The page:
(This article was originally posted on blogger.com on Oct 13, 2005)
At least this is the impression you could get by reading a recent article by the science columnist Margaret Wertheim, working at the L.A. Weekly. Margaret is also writing a book about ‘the role of imagination in theoretical physics’. Commenting on the present status of theoretical physics, she says, that:
THERE HAS BEEN much talk of late about the scientific method, which usually takes place in the context of distinguishing science from other “less rational” practices, such as religion and magic. But in recent years science itself has been showing increasingly magical tendencies. In the field of theoretical physics, it is now common practice to talk about other dimensions of reality, entire landscapes of universes for which there is no empirical evidence whatever.
I’m not sure what she means by ‘other dimensions of reality’, but if she’s thinking about the idea, that our universe could have more than four dimensions (three spatial and one time), then it’s an idea, which is almost 90 years old. (Thanks to Klein, who in the 1920s tried to unify gravity and electromagnetism in a five-dimensional extension of our universe). She also comments on Prof. Lisa Randall’s new book, Warped Passages, as:
[…] According to general relativity, the universe we live in has four dimensions: three of space and one of time. Randall’s work extends this framework and posits the existence of a fifth dimension. The fifth dimension is the bulk, and within its immeasurably expanded space, there is no reason to assume that ours is the only cosmos.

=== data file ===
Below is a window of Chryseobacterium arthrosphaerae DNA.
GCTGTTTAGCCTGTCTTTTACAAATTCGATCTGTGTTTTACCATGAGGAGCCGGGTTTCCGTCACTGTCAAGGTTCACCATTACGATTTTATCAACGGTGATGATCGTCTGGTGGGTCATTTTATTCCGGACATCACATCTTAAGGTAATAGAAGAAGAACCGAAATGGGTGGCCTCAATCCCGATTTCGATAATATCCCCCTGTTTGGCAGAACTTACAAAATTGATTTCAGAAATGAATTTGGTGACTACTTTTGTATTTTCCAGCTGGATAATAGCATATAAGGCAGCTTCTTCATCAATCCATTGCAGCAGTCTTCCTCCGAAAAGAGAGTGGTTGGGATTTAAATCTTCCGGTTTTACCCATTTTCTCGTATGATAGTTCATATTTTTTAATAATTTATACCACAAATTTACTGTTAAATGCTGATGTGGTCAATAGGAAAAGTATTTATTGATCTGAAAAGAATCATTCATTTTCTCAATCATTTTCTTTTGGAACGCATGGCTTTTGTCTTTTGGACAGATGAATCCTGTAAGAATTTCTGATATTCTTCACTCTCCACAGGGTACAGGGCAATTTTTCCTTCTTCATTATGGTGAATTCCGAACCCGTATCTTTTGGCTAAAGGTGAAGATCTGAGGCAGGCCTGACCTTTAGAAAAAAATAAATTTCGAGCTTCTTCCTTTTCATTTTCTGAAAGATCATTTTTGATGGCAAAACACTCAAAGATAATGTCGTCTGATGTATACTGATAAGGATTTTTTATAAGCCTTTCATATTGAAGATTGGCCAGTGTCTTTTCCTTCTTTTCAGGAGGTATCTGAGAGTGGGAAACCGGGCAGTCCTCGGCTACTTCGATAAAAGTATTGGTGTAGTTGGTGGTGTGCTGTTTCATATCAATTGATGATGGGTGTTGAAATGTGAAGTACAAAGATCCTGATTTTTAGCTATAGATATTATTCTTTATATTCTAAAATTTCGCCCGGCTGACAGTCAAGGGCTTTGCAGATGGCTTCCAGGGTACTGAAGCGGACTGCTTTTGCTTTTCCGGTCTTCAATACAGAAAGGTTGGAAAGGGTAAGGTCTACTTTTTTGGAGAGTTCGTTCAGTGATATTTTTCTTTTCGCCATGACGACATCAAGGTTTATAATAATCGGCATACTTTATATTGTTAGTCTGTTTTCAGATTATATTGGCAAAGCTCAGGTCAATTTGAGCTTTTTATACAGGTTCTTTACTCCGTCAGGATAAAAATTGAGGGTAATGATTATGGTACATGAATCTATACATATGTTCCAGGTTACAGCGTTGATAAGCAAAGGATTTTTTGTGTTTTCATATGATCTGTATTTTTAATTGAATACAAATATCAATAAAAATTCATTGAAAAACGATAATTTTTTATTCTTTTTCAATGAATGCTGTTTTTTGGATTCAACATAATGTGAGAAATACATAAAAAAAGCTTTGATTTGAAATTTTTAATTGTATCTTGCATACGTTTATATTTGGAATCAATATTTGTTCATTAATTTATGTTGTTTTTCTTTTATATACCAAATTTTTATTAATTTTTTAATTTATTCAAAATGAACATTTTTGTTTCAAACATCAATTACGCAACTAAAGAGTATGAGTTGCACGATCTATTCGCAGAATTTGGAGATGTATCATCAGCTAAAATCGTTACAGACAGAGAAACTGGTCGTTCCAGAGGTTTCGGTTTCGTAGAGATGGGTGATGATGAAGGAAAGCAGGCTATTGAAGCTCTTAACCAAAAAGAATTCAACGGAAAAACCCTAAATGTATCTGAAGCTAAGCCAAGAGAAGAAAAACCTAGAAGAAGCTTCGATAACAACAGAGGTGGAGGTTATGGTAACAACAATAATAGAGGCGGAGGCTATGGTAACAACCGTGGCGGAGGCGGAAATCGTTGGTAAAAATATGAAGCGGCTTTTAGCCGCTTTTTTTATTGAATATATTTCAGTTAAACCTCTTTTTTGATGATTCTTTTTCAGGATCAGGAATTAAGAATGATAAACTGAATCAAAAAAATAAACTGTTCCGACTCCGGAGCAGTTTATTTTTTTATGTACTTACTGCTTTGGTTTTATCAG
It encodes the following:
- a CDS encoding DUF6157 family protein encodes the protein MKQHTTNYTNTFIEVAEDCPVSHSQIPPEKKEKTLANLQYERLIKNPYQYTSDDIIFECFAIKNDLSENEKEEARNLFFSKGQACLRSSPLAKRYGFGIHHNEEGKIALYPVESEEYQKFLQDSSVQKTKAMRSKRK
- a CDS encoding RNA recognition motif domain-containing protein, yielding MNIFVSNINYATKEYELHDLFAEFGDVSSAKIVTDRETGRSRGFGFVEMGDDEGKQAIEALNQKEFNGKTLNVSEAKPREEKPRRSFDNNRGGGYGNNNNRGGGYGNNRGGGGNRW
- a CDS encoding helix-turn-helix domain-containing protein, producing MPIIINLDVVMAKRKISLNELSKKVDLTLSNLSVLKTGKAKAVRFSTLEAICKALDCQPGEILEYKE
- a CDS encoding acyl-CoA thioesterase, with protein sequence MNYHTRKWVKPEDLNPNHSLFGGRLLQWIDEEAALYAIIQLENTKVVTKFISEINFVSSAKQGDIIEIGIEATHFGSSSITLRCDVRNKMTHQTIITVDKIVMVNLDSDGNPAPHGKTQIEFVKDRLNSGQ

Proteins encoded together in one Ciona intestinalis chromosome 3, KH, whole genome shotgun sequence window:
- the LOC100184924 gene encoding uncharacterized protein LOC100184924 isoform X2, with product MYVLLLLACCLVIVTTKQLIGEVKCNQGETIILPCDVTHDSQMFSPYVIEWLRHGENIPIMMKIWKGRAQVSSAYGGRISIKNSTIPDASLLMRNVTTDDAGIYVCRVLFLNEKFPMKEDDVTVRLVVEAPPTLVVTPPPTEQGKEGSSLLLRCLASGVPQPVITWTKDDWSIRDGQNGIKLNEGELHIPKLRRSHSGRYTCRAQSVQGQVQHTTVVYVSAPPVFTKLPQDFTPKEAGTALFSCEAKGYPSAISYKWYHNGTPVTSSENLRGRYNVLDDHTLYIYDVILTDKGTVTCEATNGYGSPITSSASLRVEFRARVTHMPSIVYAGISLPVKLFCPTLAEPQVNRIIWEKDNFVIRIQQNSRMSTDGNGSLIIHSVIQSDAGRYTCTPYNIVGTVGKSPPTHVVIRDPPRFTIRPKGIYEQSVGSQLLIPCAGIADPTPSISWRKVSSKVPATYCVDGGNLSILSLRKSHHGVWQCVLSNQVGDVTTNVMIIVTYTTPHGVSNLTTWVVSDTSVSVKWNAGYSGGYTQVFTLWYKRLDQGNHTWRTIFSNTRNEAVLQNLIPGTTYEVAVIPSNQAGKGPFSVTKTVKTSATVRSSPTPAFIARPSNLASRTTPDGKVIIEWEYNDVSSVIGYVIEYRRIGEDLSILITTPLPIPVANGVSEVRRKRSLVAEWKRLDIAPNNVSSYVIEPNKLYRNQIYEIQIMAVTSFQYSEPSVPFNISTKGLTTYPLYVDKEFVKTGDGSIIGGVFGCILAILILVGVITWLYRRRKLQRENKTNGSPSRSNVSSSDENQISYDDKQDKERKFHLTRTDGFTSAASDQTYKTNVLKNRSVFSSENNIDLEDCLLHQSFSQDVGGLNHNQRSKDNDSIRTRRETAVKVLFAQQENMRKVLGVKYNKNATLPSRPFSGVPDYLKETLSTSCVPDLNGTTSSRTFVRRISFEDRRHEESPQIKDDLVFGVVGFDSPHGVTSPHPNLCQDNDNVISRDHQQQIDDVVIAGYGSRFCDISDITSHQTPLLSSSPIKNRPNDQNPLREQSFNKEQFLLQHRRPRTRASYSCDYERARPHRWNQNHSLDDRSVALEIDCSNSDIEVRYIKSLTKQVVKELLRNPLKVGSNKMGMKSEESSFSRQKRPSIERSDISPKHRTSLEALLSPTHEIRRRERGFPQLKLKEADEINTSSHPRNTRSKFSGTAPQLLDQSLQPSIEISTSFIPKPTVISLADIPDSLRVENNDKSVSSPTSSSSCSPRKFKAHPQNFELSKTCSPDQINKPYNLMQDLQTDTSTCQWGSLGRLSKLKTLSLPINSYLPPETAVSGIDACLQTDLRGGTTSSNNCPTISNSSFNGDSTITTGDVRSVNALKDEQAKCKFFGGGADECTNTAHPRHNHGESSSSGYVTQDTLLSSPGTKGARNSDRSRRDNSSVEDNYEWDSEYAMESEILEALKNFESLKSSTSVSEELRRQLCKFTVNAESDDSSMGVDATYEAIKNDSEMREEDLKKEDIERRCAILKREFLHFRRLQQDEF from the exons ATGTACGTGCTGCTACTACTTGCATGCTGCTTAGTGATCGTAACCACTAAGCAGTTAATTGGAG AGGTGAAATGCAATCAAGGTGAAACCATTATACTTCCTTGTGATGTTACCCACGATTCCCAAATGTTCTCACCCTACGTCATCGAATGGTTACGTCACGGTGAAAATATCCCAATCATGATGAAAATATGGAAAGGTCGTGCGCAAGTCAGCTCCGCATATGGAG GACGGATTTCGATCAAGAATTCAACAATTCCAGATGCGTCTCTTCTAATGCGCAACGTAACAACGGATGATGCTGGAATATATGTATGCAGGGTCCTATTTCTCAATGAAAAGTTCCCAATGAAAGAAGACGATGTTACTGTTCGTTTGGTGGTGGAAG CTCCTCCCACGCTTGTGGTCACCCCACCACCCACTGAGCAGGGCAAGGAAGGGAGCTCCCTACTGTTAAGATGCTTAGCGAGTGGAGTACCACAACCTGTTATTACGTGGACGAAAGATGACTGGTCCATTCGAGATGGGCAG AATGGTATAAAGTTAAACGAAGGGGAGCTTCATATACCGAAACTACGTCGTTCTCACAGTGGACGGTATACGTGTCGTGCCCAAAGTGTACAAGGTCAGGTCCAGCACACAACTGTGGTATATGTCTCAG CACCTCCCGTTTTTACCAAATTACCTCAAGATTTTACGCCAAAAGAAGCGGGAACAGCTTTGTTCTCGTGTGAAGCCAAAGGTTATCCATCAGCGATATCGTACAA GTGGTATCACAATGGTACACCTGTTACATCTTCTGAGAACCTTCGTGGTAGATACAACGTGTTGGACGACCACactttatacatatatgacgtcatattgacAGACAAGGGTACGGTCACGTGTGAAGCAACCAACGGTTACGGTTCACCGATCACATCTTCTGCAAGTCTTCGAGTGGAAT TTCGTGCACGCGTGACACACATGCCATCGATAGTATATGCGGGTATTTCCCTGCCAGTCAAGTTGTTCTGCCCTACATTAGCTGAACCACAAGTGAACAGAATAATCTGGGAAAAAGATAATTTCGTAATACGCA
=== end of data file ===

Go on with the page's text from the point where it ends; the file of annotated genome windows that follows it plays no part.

How I understand it, special relativity – and so much more for general relativity – did not teach us, that our universe has four dimensions. It’s more, that ‘space’ and ‘time’ are not separate quantities, and we should instead talk about ‘space-time’ (since any motion is space involves a motion in time and vice versa). A less important detail is, that the fifth dimension is not the bulk, but rather the bulk is the five dimensional space-time, which includes our (presently) observed universe and an extra fifth dimension.
According to this picture we live on a braneworld, which you can think of as an infinite plane to which the fifth dimension in transverse. It is possible, that there could be other universes ‘next to’ ours, like a stack of loafs of bread, but this possibility can to some extend actually be tested experimentally with the Large Hadron Collider (LHC), being built at CERN, which starts operating in 2007. Clever tests can also limit the number of extra transverse dimensions, and the ‘distance’ between our braneworld and other braneworlds in the fifth dimension.
As Margaret correctly says, the “evidence for this new dimension is nonexistent”. But I would only call Prof. Randall’s ideas as much religion as physics, if it in principle was impossible to test them (and most likely, this test could be carried out in the next decade or so, when LHC has collected enough data). Incidentally, one ‘theory’ of biology, which belongs to this class, is the idea of Intelligent Design. Margaret also wrongly claims, that: